Happy hump day bicycle peddlers!
When I am coaching, I am just reminding folks how to be a human on a bike. You see, a lot of riders get on a bike and forget they can control their own arms and legs. Riders stiffen up and then ask me why they feel lack of control.
Well, what controls the bike? You do. So if you move LESS, then you have less control over the bike. If you have the willingness to move MORE, you will feel more control of the bike.
Control leads to safer rides, which leads to more confidence on the bike, which leads to less crashing. Everyone is happy!
So I teach the dance with the bike. While learning the dance with the bike, we explore broadening our RANGE OF MOTION. So in practice settings, I would ask you to make moves far more dynamic than you would on the trail. The moves are simple:
Move up and down; maintain eyes forward, chin over handlebar, high shoulders, low hips, heavy feet, light hands, elbows and knees move OUTWARD as you move down (this keeps you centered).
Move back and forth; this comes in two stages: moving over the bike and then moving the bike under you. Lean forward as fast as you can, then move to the back of the bike as far as you can. Make sure your arms are straight and feel like you're hanging off monkey bars. Your booty may give you a reminder if you have gone too far. 2nd stage is lower your body then push and pull the bike to achieve these moves while keeping your helmet still.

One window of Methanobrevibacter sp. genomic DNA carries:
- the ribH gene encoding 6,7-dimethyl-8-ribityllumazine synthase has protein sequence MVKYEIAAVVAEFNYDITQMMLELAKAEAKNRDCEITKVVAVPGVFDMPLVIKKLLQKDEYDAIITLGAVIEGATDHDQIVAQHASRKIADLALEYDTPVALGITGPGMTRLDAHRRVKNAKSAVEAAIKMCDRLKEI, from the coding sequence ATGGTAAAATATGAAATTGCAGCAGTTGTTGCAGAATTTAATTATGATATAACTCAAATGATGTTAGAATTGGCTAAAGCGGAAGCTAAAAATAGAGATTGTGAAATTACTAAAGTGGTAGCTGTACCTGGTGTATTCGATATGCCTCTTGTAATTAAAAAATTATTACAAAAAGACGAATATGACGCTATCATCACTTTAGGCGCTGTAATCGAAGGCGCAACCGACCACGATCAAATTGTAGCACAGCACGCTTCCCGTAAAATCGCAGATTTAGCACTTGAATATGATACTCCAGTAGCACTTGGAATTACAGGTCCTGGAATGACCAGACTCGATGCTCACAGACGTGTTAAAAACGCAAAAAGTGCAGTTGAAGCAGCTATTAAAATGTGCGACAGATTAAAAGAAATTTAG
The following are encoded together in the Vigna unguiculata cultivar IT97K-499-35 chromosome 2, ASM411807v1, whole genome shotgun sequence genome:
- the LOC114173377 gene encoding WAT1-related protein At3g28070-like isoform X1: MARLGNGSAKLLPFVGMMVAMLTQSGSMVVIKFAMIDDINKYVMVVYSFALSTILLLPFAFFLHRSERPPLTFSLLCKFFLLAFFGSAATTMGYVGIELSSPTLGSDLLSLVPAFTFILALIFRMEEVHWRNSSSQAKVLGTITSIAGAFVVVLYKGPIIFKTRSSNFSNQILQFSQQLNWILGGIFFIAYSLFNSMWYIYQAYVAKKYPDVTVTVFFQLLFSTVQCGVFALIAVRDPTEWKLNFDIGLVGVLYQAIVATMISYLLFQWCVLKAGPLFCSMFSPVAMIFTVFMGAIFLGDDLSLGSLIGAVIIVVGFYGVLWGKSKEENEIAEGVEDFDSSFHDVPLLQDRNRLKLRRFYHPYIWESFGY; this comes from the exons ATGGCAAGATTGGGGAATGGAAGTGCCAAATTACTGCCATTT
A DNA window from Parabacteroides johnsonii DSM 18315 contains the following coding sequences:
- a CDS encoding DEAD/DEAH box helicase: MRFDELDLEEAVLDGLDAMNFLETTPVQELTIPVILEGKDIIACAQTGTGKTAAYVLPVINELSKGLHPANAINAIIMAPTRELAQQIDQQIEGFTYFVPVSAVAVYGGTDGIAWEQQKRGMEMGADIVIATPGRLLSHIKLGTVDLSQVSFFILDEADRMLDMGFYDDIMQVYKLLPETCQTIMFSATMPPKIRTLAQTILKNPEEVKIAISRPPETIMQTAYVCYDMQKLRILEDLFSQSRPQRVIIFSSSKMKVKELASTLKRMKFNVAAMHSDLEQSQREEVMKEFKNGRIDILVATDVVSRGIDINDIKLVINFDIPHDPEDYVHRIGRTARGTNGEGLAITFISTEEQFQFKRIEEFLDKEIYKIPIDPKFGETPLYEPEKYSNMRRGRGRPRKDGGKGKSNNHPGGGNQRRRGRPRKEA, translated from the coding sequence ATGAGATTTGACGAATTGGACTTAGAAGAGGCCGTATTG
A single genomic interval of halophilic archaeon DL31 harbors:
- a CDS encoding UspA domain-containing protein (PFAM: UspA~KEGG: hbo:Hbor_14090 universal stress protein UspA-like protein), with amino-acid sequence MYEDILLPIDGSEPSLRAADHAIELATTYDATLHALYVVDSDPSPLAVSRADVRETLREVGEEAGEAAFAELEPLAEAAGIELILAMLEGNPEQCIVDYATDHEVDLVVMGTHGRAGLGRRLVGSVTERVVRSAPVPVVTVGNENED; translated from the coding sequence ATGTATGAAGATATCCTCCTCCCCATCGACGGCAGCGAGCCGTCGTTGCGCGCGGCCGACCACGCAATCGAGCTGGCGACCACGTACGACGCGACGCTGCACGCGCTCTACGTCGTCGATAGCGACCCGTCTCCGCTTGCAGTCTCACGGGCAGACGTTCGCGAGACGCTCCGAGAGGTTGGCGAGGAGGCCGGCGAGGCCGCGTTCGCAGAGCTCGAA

Side to side; lowering your body slightly and leaning the bike over to each side. Try to keep the wheel straight. You can do this by keeping your chin over the bars and hinging from your big wide elbows. Leaning the bike side to side can increase your trail flow and confidence.
Twisting; the number one thing that helps riders with cornering skills. Read that again. Twist and look behind you. As you point your nose behind you, let your hips rotate to the opposite side of the bike (remember, this is a normal human movement. Try it off the bike). What you get from this: “In The Box” riders don’t look away from the front wheel. So being willing to look away from the front wheel and look through the exit of the turn is key for confidence and skill improvement. By rotating your hips, you are separating your belly button from your handlebar. “In the Box” riders do not move their hips or lower body very well (too stiff and unconfident). Being willing to rotate your hips helps you add weight to the correct foot for cornering and YOU WILL ALWAYS GO WHERE YOUR BELLY BUTTON IS POINTED. That's why you looked away from the tree and STILL hit it!
Coach Al and I are running a FREE clinic this Saturday where we will be opening up this topic and helping riders with these moves on and off the bike in a class we call: Better Bike Body Separation: Mobility for Mountain Bikers.
This class is free, sign up link Back over to the left <<< you passed it.